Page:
Today the Tribunal heard matters in the following cases:
- Chief Prosecutor vs. Abdul Alim – Examination-in-chief of Prosecution Witness 12
- Chief Prosecutor vs. Muhammad Kamaruzzaman – Examination of Defense Witness 3
Today’s proceedings started with Abdul Alim’s case. 64 years old Mosammad Laily Begum gave her testimony in support of prosecution’s case as PW-12. She testified that she was 23 in 1971 and described how her father, local homeopathy doctor Abdul Kashem, was taken from his house in Kuthibari, Jaipurhat and later killed by the Pakistani Army on 25th July 1971. Her testimony supports Charge 12. The Defense began its cross-examination, which is to be resumed the following day.
In the Kamaruzzaman case the Defense conducted the examination-in-chief of Defense witness 3, Mr Hasan Iqbal. The witness is the 33 year old son of the accused. Additionally in the Kamaruzzaman case the Prosecution requested the names of upcoming Defense witnesses in order to do perform background checks on them. However, the Defense refused to provide names, telling the Tribunal that their witnesses are constantly intimidated, threatened and are even under the risk of being abducted. Therefore they said they are unable to disclose the names of upcoming defense witnesses in advance. The Prosecution objected and claimed that they are the ones suffering from real security concerns and had to worry about attacks by extremists. The stated that these concerns cannot change the course of justice. The judges also claimed that they have received threatening text messages from those attempting to dictate verdicts but said such interference should not and will not change anything. They held that there is no mandatory requirement that the Defense disclose its witnesses’ names in advance of testimony.
Chief Prosecutor vs. Abdul Alim
The Prosecution conducted its examination-in-chief of Prosecution witness 12, Laily Begum, the daughter of victim Doctor Abul Kashem. The witness testified that in 1971 she had four sons and two daughters and was 23 years old. She stated that her father, Abul Kashem, organized the Jaipurhat Shongram Parishad after being inspired by the speech of Sheikh Mujibur Rahman on 7 March,1971. She stated that on 20April 1971, her father went to her husband Mokbul Hossain’s house in Jamalpur village of Jaipur, at around 8 p.m. He told her that people of the Shongram Parishad went to Abdul Alim’s house to catch him, but Alim managed to flee from the back door. The witness also said that her father stayed at her husband’s house for few days. Later on 23rd July, she was taken to her father’s house in Debipur Village in Kazipara.
Laily Begum further testified that on 24 July 1971 at around 3 a.m. many Rajakars, AL-Badr and armed Pakistani army members surrounded their house. They knocked at her father’s door when and her brother Nazrul Islam went out to speak to them. Four army, Al-Badr and Rajakar members entered her father’s room and said that he had been summoned by Abdul Alim. When her father showed reluctance to go, they held him by his hair and pulled him out. The witness said her neice begged them not to take her grandfather but to they did not listen. The witness testified that she and her brother followed the group who took her father in the dark.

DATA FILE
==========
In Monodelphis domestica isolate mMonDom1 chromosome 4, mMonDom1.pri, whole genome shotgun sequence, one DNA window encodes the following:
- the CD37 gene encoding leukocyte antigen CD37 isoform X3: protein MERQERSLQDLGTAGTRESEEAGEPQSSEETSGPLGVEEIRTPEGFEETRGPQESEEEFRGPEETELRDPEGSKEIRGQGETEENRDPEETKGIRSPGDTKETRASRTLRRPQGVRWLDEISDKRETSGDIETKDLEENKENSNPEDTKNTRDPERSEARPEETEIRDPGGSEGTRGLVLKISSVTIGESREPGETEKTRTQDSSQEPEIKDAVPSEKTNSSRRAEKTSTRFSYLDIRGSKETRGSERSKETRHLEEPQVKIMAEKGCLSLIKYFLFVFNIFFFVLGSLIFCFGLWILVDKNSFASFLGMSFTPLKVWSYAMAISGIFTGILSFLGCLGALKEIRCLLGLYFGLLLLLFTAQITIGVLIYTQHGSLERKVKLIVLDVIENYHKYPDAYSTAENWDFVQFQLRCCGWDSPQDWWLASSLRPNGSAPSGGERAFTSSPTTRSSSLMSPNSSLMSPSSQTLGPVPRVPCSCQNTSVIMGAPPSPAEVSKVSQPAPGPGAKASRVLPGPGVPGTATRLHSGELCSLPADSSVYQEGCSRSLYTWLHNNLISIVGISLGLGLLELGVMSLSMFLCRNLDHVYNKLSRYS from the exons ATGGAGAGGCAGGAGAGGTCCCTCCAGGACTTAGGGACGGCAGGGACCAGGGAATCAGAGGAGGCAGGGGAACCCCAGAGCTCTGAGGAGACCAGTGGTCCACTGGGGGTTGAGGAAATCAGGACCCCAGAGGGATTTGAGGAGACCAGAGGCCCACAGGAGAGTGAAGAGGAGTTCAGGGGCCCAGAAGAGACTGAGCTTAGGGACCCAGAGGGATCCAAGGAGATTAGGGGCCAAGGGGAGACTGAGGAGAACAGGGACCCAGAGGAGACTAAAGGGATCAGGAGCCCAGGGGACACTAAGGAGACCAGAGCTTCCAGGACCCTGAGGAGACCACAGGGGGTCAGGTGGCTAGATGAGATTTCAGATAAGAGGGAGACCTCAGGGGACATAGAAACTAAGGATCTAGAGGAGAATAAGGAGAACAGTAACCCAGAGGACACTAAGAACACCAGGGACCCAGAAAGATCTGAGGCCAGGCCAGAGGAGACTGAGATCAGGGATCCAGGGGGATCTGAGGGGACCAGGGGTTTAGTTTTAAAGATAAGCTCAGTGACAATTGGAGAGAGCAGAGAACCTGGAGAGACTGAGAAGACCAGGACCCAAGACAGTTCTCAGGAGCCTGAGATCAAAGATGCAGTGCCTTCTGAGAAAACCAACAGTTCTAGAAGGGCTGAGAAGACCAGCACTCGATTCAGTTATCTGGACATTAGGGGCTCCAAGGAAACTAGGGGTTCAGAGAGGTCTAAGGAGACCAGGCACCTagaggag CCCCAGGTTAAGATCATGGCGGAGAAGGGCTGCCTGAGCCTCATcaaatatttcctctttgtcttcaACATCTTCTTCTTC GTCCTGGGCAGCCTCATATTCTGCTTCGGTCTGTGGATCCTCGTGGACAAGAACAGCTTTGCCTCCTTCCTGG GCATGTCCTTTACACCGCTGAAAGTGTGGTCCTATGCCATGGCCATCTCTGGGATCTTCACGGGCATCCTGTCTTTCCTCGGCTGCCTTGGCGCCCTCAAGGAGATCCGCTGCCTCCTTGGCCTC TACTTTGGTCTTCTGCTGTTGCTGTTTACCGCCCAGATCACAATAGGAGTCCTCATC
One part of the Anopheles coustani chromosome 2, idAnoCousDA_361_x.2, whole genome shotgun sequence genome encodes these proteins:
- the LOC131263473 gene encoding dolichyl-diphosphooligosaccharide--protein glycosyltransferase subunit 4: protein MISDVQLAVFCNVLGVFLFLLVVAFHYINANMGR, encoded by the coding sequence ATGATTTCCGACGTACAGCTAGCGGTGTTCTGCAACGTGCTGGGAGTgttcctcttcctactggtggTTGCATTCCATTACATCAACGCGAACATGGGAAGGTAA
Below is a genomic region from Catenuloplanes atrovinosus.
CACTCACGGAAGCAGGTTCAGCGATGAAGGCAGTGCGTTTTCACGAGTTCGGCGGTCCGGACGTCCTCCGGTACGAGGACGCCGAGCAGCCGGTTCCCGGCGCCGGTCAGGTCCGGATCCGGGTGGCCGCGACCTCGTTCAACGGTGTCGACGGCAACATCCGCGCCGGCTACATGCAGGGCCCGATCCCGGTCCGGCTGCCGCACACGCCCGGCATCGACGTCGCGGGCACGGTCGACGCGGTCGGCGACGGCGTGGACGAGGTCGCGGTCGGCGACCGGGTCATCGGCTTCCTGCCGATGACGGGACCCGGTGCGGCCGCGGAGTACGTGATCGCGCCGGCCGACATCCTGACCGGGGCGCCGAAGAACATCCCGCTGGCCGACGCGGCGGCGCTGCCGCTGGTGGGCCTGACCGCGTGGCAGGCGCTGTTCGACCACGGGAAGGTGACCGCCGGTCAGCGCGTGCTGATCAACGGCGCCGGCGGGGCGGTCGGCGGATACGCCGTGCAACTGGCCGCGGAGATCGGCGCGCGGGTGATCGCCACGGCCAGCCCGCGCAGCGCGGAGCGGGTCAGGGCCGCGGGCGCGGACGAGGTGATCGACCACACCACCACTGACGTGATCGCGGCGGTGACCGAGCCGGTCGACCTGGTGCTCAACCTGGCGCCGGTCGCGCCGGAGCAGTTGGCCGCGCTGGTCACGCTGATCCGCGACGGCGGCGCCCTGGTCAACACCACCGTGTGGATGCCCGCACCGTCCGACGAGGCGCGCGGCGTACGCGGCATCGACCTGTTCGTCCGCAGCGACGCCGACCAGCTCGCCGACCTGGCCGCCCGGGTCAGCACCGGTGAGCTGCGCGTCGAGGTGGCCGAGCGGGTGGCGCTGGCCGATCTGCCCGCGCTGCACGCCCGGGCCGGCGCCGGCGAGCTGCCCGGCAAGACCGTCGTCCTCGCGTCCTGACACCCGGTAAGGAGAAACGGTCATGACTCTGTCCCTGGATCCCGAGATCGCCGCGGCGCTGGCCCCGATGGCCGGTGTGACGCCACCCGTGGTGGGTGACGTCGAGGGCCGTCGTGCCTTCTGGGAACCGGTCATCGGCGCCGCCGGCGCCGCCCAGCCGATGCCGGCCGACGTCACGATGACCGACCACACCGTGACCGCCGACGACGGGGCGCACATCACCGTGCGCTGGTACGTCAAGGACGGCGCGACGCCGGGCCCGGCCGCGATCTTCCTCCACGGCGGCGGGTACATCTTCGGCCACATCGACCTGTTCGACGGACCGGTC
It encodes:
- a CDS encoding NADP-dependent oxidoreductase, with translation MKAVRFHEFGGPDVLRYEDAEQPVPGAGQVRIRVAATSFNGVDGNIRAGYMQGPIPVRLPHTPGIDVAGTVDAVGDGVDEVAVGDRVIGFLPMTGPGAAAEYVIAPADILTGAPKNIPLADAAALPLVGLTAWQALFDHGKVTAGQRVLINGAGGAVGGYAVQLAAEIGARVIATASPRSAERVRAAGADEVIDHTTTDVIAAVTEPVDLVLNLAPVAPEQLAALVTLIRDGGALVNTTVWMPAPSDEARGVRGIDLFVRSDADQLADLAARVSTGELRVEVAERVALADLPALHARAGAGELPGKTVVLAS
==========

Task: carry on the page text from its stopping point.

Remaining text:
She testified that Abul Kashem was kept in Teghor Bridge Rajakar camp before being taken to Jaipurhat Rail Station blindfolded with his hands tied. The next morning at around 8 a.m., she said he was taken to Shownla Bajlal godi ghor (sitting room) to be presented before the Peace Committee chairman Abdul Alim. The witness testified that she returned to her house which is 1.5 K.M. away and later went back to the godi ghor along with her other family members.
The following day at around 3 p.m., one Rajakar, Atiqullah Bihari, came to their house and said that if Major Aksar was given Taka 5,000 (five thousand), he would let her father go. Accordingly, they gave him the money to secure her father’s release. After sometimes, Atiq Bihari came back to inform that Abul Kashem is going to be taken to Kuthibari to be shot to death as per the command of their “boss” Abdul Alim. After sometime, one Mr Shiraj who was the cook in Peace Committee’s camp came and said that her father’s eyes were gouged out and teeth broken before being brutally killed. Laily Begum testified that this took place on 25th July, 1971 in Kuthibari, where he was buried.
The witness testified that in November 1972 her father’s body was exhumed from his grave in Kuthibari and was brought to her family’s home in Debipur for re-burial. The witness said that she saw many bullet shots on the chest of her father’s body. The witness identified the accused and said that she wants justice.